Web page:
As a dog trainer, I don’t put too much thought into why a dog is afraid of something. If I know that “something” cannot harm the dog, I work them through it. Right then and there. I put whatever plans I had on hold and we work through the issue. There is no reason for a dog to be left stuck in a mental state of fear. If I were to coddle him, get down on his level and feel sorry for him saying “Aw, Mason, it’s okay little guy… the garbage can won’t hurt you” He doesn’t understand what I’m saying. At that point, all I am doing is reinforcing his fear, essentially rewarding it by comforting him. From that point on, he would always be afraid of garbage cans.

Instead I work dogs through that fear. I know there is nothing to be afraid of, but they don’t. So I show them that. So we kept walking past the garbage can, little by little making progress. Not even 5 minutes later, Mason was laying down eating his kibble right next to it, eventually sniffing and touching the garbage can. All it took was 5 minutes of my time and a mindset of “Mason, we’re working you through with whether you like it or not because its in your best interest and you’ll thank me later”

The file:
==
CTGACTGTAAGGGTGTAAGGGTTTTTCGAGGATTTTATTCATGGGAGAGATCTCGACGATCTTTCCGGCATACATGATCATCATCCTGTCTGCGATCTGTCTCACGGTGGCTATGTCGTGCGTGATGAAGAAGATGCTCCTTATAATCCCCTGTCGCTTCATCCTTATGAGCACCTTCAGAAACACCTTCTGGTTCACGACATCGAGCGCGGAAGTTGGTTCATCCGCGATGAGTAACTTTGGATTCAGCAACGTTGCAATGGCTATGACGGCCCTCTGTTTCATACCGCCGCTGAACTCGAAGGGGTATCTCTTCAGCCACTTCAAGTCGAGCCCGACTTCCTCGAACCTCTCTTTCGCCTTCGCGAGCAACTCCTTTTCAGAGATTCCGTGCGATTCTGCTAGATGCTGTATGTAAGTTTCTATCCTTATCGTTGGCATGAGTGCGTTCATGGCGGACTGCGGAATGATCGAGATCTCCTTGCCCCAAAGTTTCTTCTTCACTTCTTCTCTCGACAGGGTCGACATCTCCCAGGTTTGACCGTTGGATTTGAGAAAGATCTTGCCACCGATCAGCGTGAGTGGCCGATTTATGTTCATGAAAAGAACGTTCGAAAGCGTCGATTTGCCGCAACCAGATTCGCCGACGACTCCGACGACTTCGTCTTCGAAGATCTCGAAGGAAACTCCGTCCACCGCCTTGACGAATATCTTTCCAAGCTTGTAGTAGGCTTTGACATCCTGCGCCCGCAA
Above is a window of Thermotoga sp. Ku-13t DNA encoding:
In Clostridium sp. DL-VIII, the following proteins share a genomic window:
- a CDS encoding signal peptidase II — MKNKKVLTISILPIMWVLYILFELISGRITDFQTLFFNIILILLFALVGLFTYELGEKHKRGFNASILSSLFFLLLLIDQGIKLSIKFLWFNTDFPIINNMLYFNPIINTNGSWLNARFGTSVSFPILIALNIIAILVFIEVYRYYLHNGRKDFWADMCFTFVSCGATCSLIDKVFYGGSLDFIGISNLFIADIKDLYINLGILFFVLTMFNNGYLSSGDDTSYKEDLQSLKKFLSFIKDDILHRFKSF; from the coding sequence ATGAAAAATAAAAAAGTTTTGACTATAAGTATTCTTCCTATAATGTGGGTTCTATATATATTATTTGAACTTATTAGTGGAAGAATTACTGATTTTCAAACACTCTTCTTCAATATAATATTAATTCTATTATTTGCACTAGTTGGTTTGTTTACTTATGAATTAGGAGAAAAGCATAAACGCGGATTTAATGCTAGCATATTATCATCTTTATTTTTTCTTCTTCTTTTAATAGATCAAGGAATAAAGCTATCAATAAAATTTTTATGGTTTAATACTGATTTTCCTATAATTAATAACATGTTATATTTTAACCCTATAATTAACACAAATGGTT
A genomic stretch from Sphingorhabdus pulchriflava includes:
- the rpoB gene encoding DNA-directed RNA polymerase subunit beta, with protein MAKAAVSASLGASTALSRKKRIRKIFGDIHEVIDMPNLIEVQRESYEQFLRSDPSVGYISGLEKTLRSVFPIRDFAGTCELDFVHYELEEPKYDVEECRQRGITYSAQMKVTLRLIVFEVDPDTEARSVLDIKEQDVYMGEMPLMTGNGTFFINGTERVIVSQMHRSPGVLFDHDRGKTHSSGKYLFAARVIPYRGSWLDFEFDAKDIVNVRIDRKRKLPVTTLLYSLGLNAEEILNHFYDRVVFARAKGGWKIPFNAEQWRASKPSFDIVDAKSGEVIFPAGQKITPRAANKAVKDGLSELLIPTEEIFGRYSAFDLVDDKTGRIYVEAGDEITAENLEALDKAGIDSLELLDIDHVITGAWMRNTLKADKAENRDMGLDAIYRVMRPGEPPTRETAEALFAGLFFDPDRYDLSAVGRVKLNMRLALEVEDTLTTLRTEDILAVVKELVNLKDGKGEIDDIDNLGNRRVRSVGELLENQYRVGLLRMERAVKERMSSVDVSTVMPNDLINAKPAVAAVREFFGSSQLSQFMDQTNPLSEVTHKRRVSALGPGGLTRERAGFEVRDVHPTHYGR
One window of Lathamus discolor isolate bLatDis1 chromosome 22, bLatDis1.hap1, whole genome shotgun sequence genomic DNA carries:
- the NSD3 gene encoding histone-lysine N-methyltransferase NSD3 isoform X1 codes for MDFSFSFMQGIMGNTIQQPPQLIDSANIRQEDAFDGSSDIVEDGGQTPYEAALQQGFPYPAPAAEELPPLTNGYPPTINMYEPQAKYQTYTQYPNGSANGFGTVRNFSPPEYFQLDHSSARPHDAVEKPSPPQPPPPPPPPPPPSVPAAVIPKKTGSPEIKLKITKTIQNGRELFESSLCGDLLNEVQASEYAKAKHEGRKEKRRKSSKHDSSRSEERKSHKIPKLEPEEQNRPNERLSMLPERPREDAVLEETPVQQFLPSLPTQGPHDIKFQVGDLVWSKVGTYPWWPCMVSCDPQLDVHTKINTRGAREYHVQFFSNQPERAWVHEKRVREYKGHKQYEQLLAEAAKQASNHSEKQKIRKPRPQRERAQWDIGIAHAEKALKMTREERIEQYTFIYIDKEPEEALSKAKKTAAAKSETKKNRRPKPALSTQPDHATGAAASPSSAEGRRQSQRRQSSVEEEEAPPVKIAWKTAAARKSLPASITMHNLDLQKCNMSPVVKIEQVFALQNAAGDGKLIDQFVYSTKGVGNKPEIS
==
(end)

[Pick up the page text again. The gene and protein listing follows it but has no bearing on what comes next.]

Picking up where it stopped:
So please, next time you notice your dog afraid of something work them through it. Don’t feel sorry and leave them stuck in fear. I know feeling sorry and wanting to comfort them might seem like the right thing to do, or the natural thing to do, but it does more harm than good, especially in the long run.

 

 

Don’t Wait Until It’s Too Late

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So while I am on my trip in Ticonderoga, NY visiting Joshua Hurlburt from Calm and Connected K9 I ran into a lady and I would like to share my experience with the hopes of shedding some light on dog training and how much it is relationship based.

As I walked out of my hotel room one morning with Sage my 14 month old GSD I see an employee vacuuming the hallway. The vacuum stopped and I hear a faint voice saying “Your dog is so well behaved, my GSD isn’t like that” so I walk closer to her and say thank you. We stop and chat for a bit and she continues to go on about how badly behaved her 125lb 2 year old GSD is.